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Empathy in Design: From Mindset to Practice

Design thinking offers hope, and holds promise, for designing significant change. In a world fraught with misunderstanding and habitual polarization, innovation leading in the direction of a more humane world is tempting.

Empathy is one of seven key mindsets described by Ideo to guide human-centred design. By putting yourself in the shoes of the person you are designing for and understanding their lives, you will be better equipped to design innovative solutions to their challenges. 

Yes indeed, empathy as a mindset is essential. But how do you ensure that it doesn’t just stay there in the back of your mind? How do you ensure that it guides your intentions and moves your actions? 

While much is written about empathy in design, people struggle to find actual instruction on how to do it in a meaningful way. In this blog we introduce Integrative Empathy as a science-informed practice with actionable and verifiable tools. When applied in design it deepens innovation and enables creative teamwork.

Integrative empathy is practised throughout the design process

The application of empathy is useful throughout the design process. When applied skilfully it provides universal capacities to guide all interpersonal interactions. 

Empathy is explicitly advocated for researching user needs in most design traditions, and is frequently used interchangeably to describe the research or inquiry phase of the design process. As a mindset and practice, it’s application is just as important to create and maintain a multidisciplinary design team, as well as to check-in while ideating and implementing prototypes.

Integrative empathy is a five-layered practice:

Self-empathy

All empathy starts with self-empathy. In Integrative empathy we recognize that without first noticing, recognizing and working with self, you are likely to confuse what you notice in others with your own biases and preconceptions. 

In self-empathy the empathizer directs their attention to their own inner experience with the intention to gain awareness and understanding of their ongoing inner state. This brings self-awareness to thoughts and feelings as well as personal assumptions and opinions. It also aids the suspension of judgment. It helps to distinguish the experiences of self and other and to avoid common pitfalls of directing towards a preconceived outcome.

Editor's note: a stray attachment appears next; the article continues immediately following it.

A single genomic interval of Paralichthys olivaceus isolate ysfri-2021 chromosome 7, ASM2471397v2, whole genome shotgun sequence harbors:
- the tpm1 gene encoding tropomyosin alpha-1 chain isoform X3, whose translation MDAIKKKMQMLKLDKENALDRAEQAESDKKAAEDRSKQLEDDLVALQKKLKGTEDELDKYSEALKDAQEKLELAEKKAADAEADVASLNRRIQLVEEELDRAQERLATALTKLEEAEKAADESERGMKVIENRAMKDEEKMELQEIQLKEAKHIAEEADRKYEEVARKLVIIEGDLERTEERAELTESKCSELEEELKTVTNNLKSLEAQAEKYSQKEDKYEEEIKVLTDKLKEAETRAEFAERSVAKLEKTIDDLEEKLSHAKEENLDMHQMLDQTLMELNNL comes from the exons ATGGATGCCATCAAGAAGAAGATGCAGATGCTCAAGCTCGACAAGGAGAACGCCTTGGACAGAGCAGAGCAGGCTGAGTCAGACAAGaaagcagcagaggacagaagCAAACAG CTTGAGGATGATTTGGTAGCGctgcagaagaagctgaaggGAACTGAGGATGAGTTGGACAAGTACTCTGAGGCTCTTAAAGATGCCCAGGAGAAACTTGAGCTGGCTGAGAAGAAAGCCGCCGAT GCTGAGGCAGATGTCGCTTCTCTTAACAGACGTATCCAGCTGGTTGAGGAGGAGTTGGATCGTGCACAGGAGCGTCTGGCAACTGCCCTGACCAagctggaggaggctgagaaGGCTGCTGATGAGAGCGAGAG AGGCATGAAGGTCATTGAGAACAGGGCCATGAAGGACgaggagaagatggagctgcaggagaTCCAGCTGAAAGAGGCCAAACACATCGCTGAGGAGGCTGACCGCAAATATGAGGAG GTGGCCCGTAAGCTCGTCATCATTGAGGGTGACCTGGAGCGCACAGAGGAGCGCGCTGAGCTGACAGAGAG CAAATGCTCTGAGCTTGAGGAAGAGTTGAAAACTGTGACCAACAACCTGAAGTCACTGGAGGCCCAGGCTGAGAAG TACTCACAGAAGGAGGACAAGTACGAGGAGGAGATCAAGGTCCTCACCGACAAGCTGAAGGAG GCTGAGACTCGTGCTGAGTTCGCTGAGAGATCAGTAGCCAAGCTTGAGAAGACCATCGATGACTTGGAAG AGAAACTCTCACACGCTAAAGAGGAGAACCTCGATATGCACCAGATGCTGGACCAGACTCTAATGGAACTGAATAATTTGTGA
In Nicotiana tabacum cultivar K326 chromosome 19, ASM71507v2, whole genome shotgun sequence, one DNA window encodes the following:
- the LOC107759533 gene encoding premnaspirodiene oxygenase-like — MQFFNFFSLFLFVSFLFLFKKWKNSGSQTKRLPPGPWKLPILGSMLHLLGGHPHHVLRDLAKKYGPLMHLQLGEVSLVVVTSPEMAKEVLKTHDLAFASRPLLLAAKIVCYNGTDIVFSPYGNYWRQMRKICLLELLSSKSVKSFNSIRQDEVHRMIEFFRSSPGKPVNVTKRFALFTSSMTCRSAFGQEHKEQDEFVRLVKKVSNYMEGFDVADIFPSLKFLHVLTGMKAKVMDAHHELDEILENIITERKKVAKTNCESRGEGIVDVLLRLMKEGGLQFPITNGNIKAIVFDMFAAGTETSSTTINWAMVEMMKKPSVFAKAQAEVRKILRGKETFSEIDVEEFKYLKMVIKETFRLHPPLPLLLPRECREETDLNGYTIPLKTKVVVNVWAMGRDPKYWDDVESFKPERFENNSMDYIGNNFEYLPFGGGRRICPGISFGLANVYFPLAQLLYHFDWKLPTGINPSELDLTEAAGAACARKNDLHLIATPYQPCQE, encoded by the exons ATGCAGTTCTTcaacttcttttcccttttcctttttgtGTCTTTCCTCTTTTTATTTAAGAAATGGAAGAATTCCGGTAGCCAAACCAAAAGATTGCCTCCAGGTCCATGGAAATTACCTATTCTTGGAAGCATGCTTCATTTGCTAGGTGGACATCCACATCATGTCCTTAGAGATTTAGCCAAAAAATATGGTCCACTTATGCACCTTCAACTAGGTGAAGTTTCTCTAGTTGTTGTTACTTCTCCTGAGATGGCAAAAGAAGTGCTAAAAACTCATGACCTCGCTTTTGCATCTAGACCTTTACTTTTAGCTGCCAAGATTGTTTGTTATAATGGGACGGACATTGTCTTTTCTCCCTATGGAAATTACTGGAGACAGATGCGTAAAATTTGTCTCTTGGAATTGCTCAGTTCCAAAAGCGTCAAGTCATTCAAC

Be comfortable with emotions

In Self-empathy you learn to be comfortable with the expression of emotions while maintaining neutral emotionality yourself.  

Notice, recognize and work with bias

Biases and assumptions will determine outcomes if not explicitly addressed. Designers readily bring awareness to common biases. But those involving personal anxieties are insidious and more likely to be overlooked. Doubt about one’s performance, confirmation bias, and anxiety about time constraints are commonly observed to cause a designer to direct outcomes. The practice of self-empathy, as an on-going habit, helps guard against 

Connecting with Kinesthetic empathy 

Kinesthetic empathy helps you to connect with others and brings awareness of how people influence each other. It is the capacity to participate in somebody’s movement, or sensory experience of thought or emotion, in the shape of movement.  

This is where empathy is so much more than a mindset or mental process. While thought about with the mind, it is experienced and expressed with the body, specifically in the muscles, heart and nervous system[1]. Kinesthetic empathy applies embodiment practice to connect to and embody previously unknown client experiences and sensations. It also  refines self-other differentiation, a sense of where the self stops, and the other starts.

Observe subtleties in immersions

In Kinesthetic empathy you learn observation skills. You become more aware of other’s movements or sensory experiences as they express them through their body language and movement. This is an essential skill when immersing yourselves in their world.

Create cohesive teams

We see so many projects flounder due to subtle undermining group dynamics. The early signs are often visible in subtle movements, but overlooked until they become overt and challenging. In kinesthetic empathy you learn how to create group cohesion using physicality rather than thought.